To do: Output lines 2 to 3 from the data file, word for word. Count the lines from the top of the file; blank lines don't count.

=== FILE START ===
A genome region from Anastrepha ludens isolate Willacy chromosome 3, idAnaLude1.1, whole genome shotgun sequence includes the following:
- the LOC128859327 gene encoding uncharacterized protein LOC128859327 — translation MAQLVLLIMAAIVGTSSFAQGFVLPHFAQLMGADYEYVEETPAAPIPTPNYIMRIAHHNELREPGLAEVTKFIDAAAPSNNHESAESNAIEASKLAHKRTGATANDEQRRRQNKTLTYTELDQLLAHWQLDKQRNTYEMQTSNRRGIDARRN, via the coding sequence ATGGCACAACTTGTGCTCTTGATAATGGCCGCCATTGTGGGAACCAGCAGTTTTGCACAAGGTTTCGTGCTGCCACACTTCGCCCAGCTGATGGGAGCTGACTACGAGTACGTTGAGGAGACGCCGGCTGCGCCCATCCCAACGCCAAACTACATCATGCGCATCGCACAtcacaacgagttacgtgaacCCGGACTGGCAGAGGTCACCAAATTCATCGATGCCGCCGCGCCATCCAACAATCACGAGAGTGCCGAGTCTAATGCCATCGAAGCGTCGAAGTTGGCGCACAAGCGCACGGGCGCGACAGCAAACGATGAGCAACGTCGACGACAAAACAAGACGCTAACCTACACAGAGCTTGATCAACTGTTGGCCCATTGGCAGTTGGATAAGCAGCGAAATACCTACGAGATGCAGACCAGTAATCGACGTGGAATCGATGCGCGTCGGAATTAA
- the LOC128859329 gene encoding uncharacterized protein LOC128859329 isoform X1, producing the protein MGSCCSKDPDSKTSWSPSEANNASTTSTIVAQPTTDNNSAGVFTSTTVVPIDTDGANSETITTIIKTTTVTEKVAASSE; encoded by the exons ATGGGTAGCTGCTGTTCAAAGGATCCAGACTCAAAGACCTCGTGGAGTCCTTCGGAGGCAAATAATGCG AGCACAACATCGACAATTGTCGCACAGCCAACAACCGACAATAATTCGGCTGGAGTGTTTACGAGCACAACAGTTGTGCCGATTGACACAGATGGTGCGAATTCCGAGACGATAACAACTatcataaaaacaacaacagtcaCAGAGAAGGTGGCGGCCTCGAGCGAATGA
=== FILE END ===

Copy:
- the LOC128859327 gene encoding uncharacterized protein LOC128859327 — translation MAQLVLLIMAAIVGTSSFAQGFVLPHFAQLMGADYEYVEETPAAPIPTPNYIMRIAHHNELREPGLAEVTKFIDAAAPSNNHESAESNAIEASKLAHKRTGATANDEQRRRQNKTLTYTELDQLLAHWQLDKQRNTYEMQTSNRRGIDARRN, via the coding sequence ATGGCACAACTTGTGCTCTTGATAATGGCCGCCATTGTGGGAACCAGCAGTTTTGCACAAGGTTTCGTGCTGCCACACTTCGCCCAGCTGATGGGAGCTGACTACGAGTACGTTGAGGAGACGCCGGCTGCGCCCATCCCAACGCCAAACTACATCATGCGCATCGCACAtcacaacgagttacgtgaacCCGGACTGGCAGAGGTCACCAAATTCATCGATGCCGCCGCGCCATCCAACAATCACGAGAGTGCCGAGTCTAATGCCATCGAAGCGTCGAAGTTGGCGCACAAGCGCACGGGCGCGACAGCAAACGATGAGCAACGTCGACGACAAAACAAGACGCTAACCTACACAGAGCTTGATCAACTGTTGGCCCATTGGCAGTTGGATAAGCAGCGAAATACCTACGAGATGCAGACCAGTAATCGACGTGGAATCGATGCGCGTCGGAATTAA
- the LOC128859329 gene encoding uncharacterized protein LOC128859329 isoform X1, producing the protein MGSCCSKDPDSKTSWSPSEANNASTTSTIVAQPTTDNNSAGVFTSTTVVPIDTDGANSETITTIIKTTTVTEKVAASSE; encoded by the exons ATGGGTAGCTGCTGTTCAAAGGATCCAGACTCAAAGACCTCGTGGAGTCCTTCGGAGGCAAATAATGCG AGCACAACATCGACAATTGTCGCACAGCCAACAACCGACAATAATTCGGCTGGAGTGTTTACGAGCACAACAGTTGTGCCGATTGACACAGATGGTGCGAATTCCGAGACGATAACAACTatcataaaaacaacaacagtcaCAGAGAAGGTGGCGGCCTCGAGCGAATGA